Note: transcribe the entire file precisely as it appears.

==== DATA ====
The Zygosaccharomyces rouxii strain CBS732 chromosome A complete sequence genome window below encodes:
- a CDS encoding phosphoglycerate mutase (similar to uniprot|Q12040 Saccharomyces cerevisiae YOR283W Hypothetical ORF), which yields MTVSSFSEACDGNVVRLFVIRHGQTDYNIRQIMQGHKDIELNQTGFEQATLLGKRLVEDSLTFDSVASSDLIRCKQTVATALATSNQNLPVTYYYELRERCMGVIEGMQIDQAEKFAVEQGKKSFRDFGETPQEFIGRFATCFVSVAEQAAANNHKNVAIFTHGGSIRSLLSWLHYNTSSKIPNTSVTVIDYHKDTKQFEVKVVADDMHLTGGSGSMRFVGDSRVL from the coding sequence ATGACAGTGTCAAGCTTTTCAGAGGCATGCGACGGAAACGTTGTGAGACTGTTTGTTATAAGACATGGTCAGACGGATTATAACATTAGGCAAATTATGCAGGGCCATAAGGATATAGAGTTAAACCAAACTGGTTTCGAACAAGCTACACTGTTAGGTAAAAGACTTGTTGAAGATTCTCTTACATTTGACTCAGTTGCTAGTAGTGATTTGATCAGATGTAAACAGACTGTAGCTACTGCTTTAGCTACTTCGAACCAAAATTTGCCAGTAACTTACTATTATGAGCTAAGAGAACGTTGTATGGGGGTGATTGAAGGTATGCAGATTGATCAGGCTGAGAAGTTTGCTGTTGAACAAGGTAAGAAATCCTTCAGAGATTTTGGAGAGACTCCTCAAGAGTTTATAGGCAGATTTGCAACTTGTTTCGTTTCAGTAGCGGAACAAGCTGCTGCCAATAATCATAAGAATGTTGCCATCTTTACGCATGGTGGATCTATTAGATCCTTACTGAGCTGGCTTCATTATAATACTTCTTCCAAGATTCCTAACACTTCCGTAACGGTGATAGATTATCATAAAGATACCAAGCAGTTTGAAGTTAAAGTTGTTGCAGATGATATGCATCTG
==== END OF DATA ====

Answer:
The Zygosaccharomyces rouxii strain CBS732 chromosome A complete sequence genome window below encodes:
- a CDS encoding phosphoglycerate mutase (similar to uniprot|Q12040 Saccharomyces cerevisiae YOR283W Hypothetical ORF), which yields MTVSSFSEACDGNVVRLFVIRHGQTDYNIRQIMQGHKDIELNQTGFEQATLLGKRLVEDSLTFDSVASSDLIRCKQTVATALATSNQNLPVTYYYELRERCMGVIEGMQIDQAEKFAVEQGKKSFRDFGETPQEFIGRFATCFVSVAEQAAANNHKNVAIFTHGGSIRSLLSWLHYNTSSKIPNTSVTVIDYHKDTKQFEVKVVADDMHLTGGSGSMRFVGDSRVL from the coding sequence ATGACAGTGTCAAGCTTTTCAGAGGCATGCGACGGAAACGTTGTGAGACTGTTTGTTATAAGACATGGTCAGACGGATTATAACATTAGGCAAATTATGCAGGGCCATAAGGATATAGAGTTAAACCAAACTGGTTTCGAACAAGCTACACTGTTAGGTAAAAGACTTGTTGAAGATTCTCTTACATTTGACTCAGTTGCTAGTAGTGATTTGATCAGATGTAAACAGACTGTAGCTACTGCTTTAGCTACTTCGAACCAAAATTTGCCAGTAACTTACTATTATGAGCTAAGAGAACGTTGTATGGGGGTGATTGAAGGTATGCAGATTGATCAGGCTGAGAAGTTTGCTGTTGAACAAGGTAAGAAATCCTTCAGAGATTTTGGAGAGACTCCTCAAGAGTTTATAGGCAGATTTGCAACTTGTTTCGTTTCAGTAGCGGAACAAGCTGCTGCCAATAATCATAAGAATGTTGCCATCTTTACGCATGGTGGATCTATTAGATCCTTACTGAGCTGGCTTCATTATAATACTTCTTCCAAGATTCCTAACACTTCCGTAACGGTGATAGATTATCATAAAGATACCAAGCAGTTTGAAGTTAAAGTTGTTGCAGATGATATGCATCTG